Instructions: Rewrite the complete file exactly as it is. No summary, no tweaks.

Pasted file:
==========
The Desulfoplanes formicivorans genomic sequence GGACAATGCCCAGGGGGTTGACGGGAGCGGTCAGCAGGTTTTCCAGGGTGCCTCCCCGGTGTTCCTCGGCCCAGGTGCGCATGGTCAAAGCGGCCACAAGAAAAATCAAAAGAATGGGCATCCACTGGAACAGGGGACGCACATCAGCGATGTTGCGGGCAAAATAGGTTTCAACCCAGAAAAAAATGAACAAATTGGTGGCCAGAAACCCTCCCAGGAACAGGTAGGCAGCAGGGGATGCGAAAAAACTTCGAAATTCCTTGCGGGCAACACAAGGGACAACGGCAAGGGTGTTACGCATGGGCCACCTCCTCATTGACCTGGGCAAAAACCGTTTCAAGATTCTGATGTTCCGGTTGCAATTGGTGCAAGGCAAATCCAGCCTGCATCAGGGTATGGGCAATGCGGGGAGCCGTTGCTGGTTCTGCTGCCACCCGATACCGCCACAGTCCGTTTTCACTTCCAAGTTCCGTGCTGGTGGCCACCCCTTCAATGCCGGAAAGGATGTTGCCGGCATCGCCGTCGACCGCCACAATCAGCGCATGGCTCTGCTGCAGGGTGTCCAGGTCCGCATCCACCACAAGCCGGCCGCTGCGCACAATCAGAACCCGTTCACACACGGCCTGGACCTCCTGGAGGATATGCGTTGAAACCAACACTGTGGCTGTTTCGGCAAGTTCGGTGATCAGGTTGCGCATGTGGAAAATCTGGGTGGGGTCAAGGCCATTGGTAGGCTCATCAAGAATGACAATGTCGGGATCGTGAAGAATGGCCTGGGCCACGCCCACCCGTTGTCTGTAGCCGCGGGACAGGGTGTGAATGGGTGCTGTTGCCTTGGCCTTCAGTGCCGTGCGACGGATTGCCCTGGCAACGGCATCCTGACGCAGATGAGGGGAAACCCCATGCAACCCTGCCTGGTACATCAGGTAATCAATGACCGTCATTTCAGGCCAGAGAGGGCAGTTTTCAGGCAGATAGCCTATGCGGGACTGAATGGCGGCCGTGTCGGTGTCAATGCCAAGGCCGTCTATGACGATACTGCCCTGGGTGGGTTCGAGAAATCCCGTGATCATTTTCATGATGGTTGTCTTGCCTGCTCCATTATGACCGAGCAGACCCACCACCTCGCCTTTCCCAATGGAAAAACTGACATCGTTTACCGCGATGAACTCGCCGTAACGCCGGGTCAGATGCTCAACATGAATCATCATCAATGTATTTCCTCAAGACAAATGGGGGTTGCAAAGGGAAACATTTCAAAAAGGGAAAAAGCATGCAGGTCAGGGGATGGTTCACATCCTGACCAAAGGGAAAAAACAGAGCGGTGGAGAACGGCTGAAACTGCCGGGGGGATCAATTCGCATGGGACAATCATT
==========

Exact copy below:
The Desulfoplanes formicivorans genomic sequence GGACAATGCCCAGGGGGTTGACGGGAGCGGTCAGCAGGTTTTCCAGGGTGCCTCCCCGGTGTTCCTCGGCCCAGGTGCGCATGGTCAAAGCGGCCACAAGAAAAATCAAAAGAATGGGCATCCACTGGAACAGGGGACGCACATCAGCGATGTTGCGGGCAAAATAGGTTTCAACCCAGAAAAAAATGAACAAATTGGTGGCCAGAAACCCTCCCAGGAACAGGTAGGCAGCAGGGGATGCGAAAAAACTTCGAAATTCCTTGCGGGCAACACAAGGGACAACGGCAAGGGTGTTACGCATGGGCCACCTCCTCATTGACCTGGGCAAAAACCGTTTCAAGATTCTGATGTTCCGGTTGCAATTGGTGCAAGGCAAATCCAGCCTGCATCAGGGTATGGGCAATGCGGGGAGCCGTTGCTGGTTCTGCTGCCACCCGATACCGCCACAGTCCGTTTTCACTTCCAAGTTCCGTGCTGGTGGCCACCCCTTCAATGCCGGAAAGGATGTTGCCGGCATCGCCGTCGACCGCCACAATCAGCGCATGGCTCTGCTGCAGGGTGTCCAGGTCCGCATCCACCACAAGCCGGCCGCTGCGCACAATCAGAACCCGTTCACACACGGCCTGGACCTCCTGGAGGATATGCGTTGAAACCAACACTGTGGCTGTTTCGGCAAGTTCGGTGATCAGGTTGCGCATGTGGAAAATCTGGGTGGGGTCAAGGCCATTGGTAGGCTCATCAAGAATGACAATGTCGGGATCGTGAAGAATGGCCTGGGCCACGCCCACCCGTTGTCTGTAGCCGCGGGACAGGGTGTGAATGGGTGCTGTTGCCTTGGCCTTCAGTGCCGTGCGACGGATTGCCCTGGCAACGGCATCCTGACGCAGATGAGGGGAAACCCCATGCAACCCTGCCTGGTACATCAGGTAATCAATGACCGTCATTTCAGGCCAGAGAGGGCAGTTTTCAGGCAGATAGCCTATGCGGGACTGAATGGCGGCCGTGTCGGTGTCAATGCCAAGGCCGTCTATGACGATACTGCCCTGGGTGGGTTCGAGAAATCCCGTGATCATTTTCATGATGGTTGTCTTGCCTGCTCCATTATGACCGAGCAGACCCACCACCTCGCCTTTCCCAATGGAAAAACTGACATCGTTTACCGCGATGAACTCGCCGTAACGCCGGGTCAGATGCTCAACATGAATCATCATCAATGTATTTCCTCAAGACAAATGGGGGTTGCAAAGGGAAACATTTCAAAAAGGGAAAAAGCATGCAGGTCAGGGGATGGTTCACATCCTGACCAAAGGGAAAAAACAGAGCGGTGGAGAACGGCTGAAACTGCCGGGGGGATCAATTCGCATGGGACAATCATT